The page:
Truth or fiction?
Was the beluga whale found in Arctic waters this April a trained spy?
New research has revealed that chimpanzees are able to use tools to dig for food, even if they’ve never been taught to dig and have never experienced buried food.
Wild chimps living in the savannah in Senegal and Tanzania are known to dig for food with sticks but it’s not known whether they learn the behaviour from others or work it out for themselves.
To find out, biologists turned to a population of 10 captive chimps living on a forested island enclosure in Kristiansand Zoo, Norway, none of which had digging experience.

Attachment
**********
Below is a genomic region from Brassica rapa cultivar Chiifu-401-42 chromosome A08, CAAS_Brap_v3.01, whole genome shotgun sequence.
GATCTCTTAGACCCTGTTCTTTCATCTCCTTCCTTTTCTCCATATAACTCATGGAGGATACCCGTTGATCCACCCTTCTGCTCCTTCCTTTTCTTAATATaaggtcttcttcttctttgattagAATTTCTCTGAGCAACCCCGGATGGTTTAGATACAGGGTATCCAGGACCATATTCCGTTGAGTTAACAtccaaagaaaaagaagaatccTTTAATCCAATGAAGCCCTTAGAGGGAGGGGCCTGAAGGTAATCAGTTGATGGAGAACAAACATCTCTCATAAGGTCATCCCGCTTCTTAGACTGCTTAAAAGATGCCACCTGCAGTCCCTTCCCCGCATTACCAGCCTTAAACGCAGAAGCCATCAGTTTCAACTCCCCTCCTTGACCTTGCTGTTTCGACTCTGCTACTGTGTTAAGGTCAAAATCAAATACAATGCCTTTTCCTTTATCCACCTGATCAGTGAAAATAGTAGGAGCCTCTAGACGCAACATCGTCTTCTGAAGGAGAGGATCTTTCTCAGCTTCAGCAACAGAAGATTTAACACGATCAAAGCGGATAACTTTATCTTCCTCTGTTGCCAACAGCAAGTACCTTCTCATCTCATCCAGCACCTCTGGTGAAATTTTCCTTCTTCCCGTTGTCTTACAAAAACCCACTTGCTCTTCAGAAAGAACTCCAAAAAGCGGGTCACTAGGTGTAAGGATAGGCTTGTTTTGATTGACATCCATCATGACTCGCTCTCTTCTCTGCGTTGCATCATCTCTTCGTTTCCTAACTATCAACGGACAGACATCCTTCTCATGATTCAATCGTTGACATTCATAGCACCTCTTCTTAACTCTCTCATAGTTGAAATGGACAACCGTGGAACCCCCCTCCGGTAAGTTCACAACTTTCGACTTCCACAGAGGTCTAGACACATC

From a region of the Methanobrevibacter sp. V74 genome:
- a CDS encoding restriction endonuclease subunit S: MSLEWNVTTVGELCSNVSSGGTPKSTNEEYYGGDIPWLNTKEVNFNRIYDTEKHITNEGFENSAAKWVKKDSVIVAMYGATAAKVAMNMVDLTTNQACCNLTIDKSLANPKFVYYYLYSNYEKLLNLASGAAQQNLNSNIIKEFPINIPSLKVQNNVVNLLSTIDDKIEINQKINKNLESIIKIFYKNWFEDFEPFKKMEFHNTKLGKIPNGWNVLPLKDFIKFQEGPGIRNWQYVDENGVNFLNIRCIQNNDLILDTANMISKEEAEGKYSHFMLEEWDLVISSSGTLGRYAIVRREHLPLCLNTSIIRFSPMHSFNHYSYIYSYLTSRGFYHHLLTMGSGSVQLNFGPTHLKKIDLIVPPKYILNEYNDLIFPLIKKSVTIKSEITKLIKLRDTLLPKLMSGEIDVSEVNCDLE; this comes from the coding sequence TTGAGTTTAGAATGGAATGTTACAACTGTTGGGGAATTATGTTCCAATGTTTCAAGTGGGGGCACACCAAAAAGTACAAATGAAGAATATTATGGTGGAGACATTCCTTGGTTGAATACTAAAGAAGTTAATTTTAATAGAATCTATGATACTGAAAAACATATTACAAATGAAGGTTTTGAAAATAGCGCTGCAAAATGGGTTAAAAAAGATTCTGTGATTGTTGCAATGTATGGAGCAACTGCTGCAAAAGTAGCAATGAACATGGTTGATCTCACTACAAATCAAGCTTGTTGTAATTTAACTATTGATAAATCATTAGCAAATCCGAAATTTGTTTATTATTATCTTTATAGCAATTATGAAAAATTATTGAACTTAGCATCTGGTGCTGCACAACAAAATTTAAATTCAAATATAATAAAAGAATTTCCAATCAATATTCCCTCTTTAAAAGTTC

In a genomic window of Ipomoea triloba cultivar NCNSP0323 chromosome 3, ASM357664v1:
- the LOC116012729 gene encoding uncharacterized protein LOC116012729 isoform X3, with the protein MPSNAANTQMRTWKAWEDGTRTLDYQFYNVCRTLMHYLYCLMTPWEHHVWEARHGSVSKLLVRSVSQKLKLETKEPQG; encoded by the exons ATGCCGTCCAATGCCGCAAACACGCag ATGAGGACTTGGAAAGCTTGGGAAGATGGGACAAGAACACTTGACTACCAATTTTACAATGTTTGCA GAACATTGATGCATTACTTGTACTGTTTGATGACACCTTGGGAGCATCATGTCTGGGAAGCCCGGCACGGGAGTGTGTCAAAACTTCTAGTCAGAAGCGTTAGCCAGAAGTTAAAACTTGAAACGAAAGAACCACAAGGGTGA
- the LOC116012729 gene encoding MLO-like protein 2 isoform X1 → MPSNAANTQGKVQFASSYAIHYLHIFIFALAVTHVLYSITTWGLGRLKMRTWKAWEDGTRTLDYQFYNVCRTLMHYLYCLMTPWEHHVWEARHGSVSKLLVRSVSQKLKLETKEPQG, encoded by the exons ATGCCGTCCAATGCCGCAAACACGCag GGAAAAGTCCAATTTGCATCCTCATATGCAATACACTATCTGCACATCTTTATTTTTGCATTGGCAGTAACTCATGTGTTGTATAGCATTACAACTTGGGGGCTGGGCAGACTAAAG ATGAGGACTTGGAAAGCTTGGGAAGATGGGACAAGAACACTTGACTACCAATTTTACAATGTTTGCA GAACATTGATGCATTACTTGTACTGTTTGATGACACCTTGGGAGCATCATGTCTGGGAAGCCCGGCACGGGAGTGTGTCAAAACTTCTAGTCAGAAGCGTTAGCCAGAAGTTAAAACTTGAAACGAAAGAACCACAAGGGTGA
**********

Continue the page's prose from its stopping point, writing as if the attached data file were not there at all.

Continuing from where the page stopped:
Once the chimps had become used to taking fruit from the bottom of open holes, the biologists started filling them up with soil. Nine of the chimps managed to retrieve the fruit and seven of them used sticks to variously probe, dig, pound and shovel the earth.
It has long been suspected that a dietary shift to buried roots and tubers was a crucial step in human evolution.
“These underground foods likely made up a significant part of the diet of early hominins during the transition from forested to dry habitats,” says lead author Alba Motes-Rodrigo of Germany’s University of Tübingen.
The biologists suggest that our ancestors may have worked out how to exploit this novel food source in a similar way to the chimps. SB
FIND OUT MORE
Read the paper in PLOS ONE at bit.ly/chimpdig
Chimpanzees are able to teach themselves how to dig for food.